Origin: Wuyi Mountain, Fujian Province, China
Vendor: Jing Tea Shop
Price: $14.20 (100g) / $4.80 (25g)
Been a while, eh? Well, it was worth it, because I am now continuing (this being the second review) the promised mega-series of Wuyi mountain oolongs. I doubt that series will ever really happen though, as most of those teas have been consumed already. :)
Anyway, this tea was bought as part of Jing Tea Shop's "Most Wanted Wuyi Oolong Teas" tasting set. The set includes two samples of Shui Xian and two of Rou Gui, one of each produced in the "seasonal" style, the others in the "traditional" style. This tea is the counterpart of the Lao Cong Shui Xian I reviewed earlier.
I'm still not sure what the difference is between seasonal and traditional style Wuyi oolongs, but it seems to me that seasonal oolongs are less-oxidized. I've also heard things about differences in roasting and the age of the tea trees, but I'm not really sure how I would go about judging that for myself.
On to the review:
Long, wiry, dark leaves. The dry leaf doesn't look much different than that of most other Wuyi oolongs, presumably due to the heavy roasting. The smell is decent, but nothing to write home about. There is some chocolate/charcoal, and some generic dark berry aroma. Maybe a little floral character, but the fragrance just isn't strong enough for me to detect any little gems that may be hiding in there. This may be due to how long I've had this tea, but some notes from an earlier tasting don't seem to be much different.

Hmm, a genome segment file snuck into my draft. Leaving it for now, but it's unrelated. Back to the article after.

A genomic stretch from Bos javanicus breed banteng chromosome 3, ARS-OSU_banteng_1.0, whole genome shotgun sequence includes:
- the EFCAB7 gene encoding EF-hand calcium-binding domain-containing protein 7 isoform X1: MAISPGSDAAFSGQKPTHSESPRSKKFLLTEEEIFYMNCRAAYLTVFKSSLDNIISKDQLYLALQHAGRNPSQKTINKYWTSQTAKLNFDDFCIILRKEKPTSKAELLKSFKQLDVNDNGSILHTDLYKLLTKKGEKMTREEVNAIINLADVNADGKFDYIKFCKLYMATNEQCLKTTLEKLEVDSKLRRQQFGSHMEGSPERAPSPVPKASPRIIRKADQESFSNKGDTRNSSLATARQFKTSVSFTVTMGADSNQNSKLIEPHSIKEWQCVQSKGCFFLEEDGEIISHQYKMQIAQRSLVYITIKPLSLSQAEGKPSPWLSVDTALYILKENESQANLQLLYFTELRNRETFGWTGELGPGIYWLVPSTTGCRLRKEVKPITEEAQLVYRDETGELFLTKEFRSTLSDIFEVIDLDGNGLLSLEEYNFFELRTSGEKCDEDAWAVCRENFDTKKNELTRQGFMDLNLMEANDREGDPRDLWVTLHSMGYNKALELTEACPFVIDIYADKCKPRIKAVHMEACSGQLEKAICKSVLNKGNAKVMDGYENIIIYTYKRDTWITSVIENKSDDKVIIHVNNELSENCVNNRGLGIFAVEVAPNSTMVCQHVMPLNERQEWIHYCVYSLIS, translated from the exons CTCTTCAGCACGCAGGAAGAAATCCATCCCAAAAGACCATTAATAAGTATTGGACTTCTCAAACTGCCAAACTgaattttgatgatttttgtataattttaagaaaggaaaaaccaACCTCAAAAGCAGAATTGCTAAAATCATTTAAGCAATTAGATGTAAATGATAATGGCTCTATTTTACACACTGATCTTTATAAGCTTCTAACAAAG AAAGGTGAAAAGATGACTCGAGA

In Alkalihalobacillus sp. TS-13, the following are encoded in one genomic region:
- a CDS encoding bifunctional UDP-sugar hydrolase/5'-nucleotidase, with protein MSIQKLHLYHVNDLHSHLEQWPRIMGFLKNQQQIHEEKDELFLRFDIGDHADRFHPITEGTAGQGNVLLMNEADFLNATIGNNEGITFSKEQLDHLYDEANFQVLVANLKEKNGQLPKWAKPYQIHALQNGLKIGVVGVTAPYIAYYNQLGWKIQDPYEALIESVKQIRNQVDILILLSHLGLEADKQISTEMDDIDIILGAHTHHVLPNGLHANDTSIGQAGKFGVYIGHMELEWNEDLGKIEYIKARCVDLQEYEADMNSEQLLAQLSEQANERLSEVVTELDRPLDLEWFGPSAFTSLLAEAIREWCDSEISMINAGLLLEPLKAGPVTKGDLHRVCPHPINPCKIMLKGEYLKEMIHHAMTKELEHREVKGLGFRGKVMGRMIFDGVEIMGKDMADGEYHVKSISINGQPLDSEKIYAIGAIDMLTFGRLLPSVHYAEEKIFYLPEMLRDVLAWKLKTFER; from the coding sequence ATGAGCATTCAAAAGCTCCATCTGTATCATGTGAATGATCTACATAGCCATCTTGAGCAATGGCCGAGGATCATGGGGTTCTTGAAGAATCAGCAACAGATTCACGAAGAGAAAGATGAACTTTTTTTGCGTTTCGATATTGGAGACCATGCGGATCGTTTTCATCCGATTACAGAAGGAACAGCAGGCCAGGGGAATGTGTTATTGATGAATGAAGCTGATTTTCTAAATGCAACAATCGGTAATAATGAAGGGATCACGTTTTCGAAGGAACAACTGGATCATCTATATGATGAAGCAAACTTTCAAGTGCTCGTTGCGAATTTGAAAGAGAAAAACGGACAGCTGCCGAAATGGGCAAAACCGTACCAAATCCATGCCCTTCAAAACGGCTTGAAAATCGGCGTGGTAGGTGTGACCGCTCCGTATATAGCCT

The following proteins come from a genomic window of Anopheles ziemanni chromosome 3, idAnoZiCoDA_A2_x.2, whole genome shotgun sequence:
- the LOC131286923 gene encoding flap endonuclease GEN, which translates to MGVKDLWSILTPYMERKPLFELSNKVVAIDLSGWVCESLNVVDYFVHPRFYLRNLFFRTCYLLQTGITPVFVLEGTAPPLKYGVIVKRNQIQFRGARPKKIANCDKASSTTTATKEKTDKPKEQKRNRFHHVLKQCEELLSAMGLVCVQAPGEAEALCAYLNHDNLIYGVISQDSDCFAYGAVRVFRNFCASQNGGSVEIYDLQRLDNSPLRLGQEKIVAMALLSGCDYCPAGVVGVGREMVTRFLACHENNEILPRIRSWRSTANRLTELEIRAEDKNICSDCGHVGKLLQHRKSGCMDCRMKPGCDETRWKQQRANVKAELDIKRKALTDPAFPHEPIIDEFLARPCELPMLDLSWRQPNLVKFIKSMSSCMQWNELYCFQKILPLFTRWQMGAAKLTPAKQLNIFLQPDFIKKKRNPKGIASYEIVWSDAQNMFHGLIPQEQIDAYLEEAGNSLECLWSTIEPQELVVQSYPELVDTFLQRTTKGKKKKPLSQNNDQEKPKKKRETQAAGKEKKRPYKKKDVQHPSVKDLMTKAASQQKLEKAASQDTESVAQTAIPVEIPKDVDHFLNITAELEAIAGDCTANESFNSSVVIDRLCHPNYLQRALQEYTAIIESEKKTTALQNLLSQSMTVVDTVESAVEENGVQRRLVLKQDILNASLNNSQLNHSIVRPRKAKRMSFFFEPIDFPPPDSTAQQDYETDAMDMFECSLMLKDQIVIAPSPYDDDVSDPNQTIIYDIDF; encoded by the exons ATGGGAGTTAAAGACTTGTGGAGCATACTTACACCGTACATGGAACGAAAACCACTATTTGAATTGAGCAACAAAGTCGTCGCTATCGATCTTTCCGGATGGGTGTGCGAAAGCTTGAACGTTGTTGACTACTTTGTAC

4.8g leaf; 90mL yixing pot; off-boiling tap water; 23s, 25s, 25s, 38s, 42s
Nothing too interesting. Starts out with the chocolate/charcoal found in many Wuyi oolongs, and slowly morphs into a light honey/charcoal flavor in the end. It had a medium to thin mouth feel. The one thing that caught my attention was a drying sensation left on the tip of my tongue which lasted a minute or two. It wasn't strong enough to be unpleasant-- it was rather nice, actually.
Perhaps I just didn't brew it very well (which is quite likely), but I thought this was pretty boring and mediocre as far as Shui Xian goes. I even bumped up the leaf amount to 8g as a later experiment, and I didn't get much more than some extra charcoal flavor and a thicker body.
You can't see it very well in this picture, but these wet leaves are greener than their Lao Cong Shui Xian counterparts, which is what makes me think that traditional-style teas are more oxidized than seasonal-style ones. The leaves are nice; often long, and sometimes whole. I get too frustrated when I try to flatten out more than a couple leaves, but you can at least judge the still-twisted leaves on their length.
Overall, this was just a little better than mediocre. It tastes good, with nothing particularly bad about it, but I thought it was pretty boring. This may be attributable to age, but it really isn't that old, especially for a Wuyi oolong— it has only been 2 months since I first opened it. Anyway, this tea was good enough that I finished it up, but given how much more I liked the Lao Cong Shui Xian, I probably won't buy any more of this stuff. A 6/10.
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